World Week Ahead: Yellen, US retail sales
Remarks by Federal Reserve Chair Janet Yellen on Thursday, followed by the latest monthly report on US retail sales will draw the focus of the week as Wall Street continues to set fresh record highs.
On Friday, Wall Street was buoyed by a Labor Department report showing the US economy added 214,000 jobs in October, while the unemployment rate dropped to 5.8 percent, the lowest level in six years as more people began looking for work.
While the number of jobs added fell short of expectations, the data did not alter the view that the US labour market continues to gather strength, which bodes well for confidence and spending by the almighty consumer.
Indeed, the key economic report scheduled for release in the coming days is US retail sales, due Friday.
"The unemployment rate dropped to 5.8 percent even as the labour force expanded, which implies that more people will be consuming goods and driving," Bob Yawger, director of the futures division at Mizuho Securities USA in New York, told Bloomberg News. "This is all good for demand."
At the same time, retailers Wal-Mart, Macy's and Nordstrom are among the companies scheduled to release their latest quarterly earnings in the coming days.
On Thursday, Yellen will speak at Global Research Forum on International Macroeconomics and Finance in Washington, DC, sponsored by the European Central Bank, Federal Reserve Board, and Federal Reserve Bank of New York.
Today though, Boston Fed President Eric Rosengren speaks in Lexington, Virginia. On Wednesday, Philadelphia Fed President Charles Plosser talks in London. On Thursday, Minneapolis Fed President Narayana Kocherlakota gives a speech at Stanford in California, while Plosser is on a panel discussion in Philadelphia. On Friday, St. Louis Fed President James Bullard holds a talk in St Louis.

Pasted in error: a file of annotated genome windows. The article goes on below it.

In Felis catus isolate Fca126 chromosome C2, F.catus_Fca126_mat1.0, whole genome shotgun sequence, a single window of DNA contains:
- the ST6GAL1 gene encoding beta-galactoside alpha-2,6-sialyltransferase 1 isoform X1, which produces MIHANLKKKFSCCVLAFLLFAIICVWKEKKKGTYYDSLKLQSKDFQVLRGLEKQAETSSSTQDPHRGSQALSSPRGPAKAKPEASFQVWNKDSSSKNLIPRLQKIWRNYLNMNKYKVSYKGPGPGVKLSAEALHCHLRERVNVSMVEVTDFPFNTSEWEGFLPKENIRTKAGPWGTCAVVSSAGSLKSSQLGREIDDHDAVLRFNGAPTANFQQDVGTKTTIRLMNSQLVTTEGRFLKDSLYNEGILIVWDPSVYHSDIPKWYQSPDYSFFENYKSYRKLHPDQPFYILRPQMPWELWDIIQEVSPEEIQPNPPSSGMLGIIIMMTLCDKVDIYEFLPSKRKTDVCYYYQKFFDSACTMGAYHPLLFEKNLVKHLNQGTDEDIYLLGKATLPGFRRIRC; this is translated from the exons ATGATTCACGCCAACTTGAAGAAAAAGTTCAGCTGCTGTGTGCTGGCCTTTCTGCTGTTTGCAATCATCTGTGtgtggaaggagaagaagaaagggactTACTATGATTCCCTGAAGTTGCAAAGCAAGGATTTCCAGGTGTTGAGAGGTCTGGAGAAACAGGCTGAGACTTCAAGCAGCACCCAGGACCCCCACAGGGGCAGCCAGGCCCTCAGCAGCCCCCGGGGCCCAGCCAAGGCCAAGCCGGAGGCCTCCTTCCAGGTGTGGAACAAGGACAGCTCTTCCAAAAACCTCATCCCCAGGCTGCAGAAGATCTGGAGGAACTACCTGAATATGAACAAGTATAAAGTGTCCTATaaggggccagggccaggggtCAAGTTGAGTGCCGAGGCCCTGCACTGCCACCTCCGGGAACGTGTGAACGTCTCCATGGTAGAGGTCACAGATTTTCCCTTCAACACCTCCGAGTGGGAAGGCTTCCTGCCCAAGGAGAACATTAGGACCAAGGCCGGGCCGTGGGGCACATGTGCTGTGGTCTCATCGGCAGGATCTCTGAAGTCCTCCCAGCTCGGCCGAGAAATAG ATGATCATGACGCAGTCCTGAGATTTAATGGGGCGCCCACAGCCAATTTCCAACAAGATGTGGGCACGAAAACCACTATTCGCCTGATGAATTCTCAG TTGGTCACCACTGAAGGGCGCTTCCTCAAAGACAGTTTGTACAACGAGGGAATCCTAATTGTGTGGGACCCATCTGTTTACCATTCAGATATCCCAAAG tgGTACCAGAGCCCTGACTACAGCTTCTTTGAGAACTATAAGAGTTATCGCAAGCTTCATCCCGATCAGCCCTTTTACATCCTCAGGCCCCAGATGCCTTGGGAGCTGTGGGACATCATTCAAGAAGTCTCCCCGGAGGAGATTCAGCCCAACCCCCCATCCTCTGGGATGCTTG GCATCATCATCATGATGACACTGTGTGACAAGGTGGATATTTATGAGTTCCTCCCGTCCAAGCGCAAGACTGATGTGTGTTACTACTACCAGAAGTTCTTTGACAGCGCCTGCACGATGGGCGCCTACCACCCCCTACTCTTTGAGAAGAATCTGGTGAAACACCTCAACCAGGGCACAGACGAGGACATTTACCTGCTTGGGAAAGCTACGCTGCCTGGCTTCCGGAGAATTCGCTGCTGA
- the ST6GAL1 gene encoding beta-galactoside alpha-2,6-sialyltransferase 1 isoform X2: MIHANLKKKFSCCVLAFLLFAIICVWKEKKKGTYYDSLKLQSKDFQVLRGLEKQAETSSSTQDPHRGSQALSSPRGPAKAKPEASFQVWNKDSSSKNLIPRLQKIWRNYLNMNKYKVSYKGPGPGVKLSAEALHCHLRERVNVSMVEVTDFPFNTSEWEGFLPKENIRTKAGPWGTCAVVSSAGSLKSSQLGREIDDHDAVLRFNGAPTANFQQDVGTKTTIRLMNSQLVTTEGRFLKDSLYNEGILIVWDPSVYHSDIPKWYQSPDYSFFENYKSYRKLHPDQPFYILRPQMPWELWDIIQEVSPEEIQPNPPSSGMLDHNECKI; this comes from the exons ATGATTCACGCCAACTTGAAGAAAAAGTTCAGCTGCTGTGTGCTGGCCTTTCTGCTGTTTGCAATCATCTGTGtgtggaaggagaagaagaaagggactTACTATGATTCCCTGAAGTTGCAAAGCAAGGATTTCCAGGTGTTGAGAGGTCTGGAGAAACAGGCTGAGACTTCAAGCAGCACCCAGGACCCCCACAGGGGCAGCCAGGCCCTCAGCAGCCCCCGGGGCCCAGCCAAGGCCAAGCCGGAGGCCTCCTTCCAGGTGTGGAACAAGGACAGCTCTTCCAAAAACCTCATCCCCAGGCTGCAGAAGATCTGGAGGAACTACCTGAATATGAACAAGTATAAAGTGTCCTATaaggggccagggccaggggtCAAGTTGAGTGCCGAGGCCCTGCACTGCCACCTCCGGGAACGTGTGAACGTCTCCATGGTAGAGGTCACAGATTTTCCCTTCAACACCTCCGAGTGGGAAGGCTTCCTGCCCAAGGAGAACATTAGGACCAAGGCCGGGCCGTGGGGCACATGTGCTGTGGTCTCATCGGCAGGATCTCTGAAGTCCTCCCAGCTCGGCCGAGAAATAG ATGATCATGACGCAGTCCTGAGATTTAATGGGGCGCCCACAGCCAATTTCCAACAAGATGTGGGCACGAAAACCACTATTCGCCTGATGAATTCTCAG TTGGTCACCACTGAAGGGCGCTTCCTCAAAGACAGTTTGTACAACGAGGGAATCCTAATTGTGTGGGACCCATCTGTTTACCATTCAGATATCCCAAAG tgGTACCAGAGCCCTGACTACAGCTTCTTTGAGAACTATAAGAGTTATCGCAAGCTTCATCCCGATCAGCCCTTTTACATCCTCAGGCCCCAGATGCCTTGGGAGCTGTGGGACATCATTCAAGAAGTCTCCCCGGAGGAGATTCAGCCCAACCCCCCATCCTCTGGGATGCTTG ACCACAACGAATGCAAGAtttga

The American economy continues to show evidence of accelerating growth, even in the face of struggling economies elsewhere. The European Central Bank last week promised an increase in monetary stimulus, hot on the heels of a similar pledge by the Bank of Japan the prior week.
"The US economy's not perfect, but it does seem to be operating much better than most of its peers," Stephen Stanley, chief economist at Amherst Pierpont Securities, told Bloomberg News.
Fourteen of 19 primary dealers, or the banks that deal directly with the Fed, surveyed by Reuters said they expect the first Fed rate hike by June 2015, with borrowing costs rising to 1 percent at the end of next year.
On Wall Street last week, the Dow Jones Industrial Average added 1.1 percent, the Standard & Poor's 500 Index gained 0.7 percent, while the Nasdaq Composite Index eked out a 0.04 percent gain.
Both the Dow and the S&P ended the week at record closing highs, bringing their gains for 2014 to 8.1 percent and 11.9 percent respectively.
US Treasuries also advanced for the week, with yields on the 10-year note falling four basis points to 2.30 percent. On Tuesday, the US bond market is closed for Veterans Day.
Other clues on the state of the US economy scheduled for release this week include the NFIB small business optimism Index, Atlanta Fed business inflation expectations, wholesale trade, due Wednesday; weekly jobless claims, due Thursday; and consumer sentiment and business inventories, due Friday.
In Europe, the Stoxx 600 Index posted a 0.5 percent slide last week. The FTSE 100 Index managed a 0.3 percent gain.
The latest data on the struggling euro-zone economy will arrive in the form of Sentix investor confidence, due today; industrial production, due Wednesday; Germany's consumer price index, due Thursday; and euro-zone preliminary gross domestic product for the third quarter as well as the consumer price index, due Friday.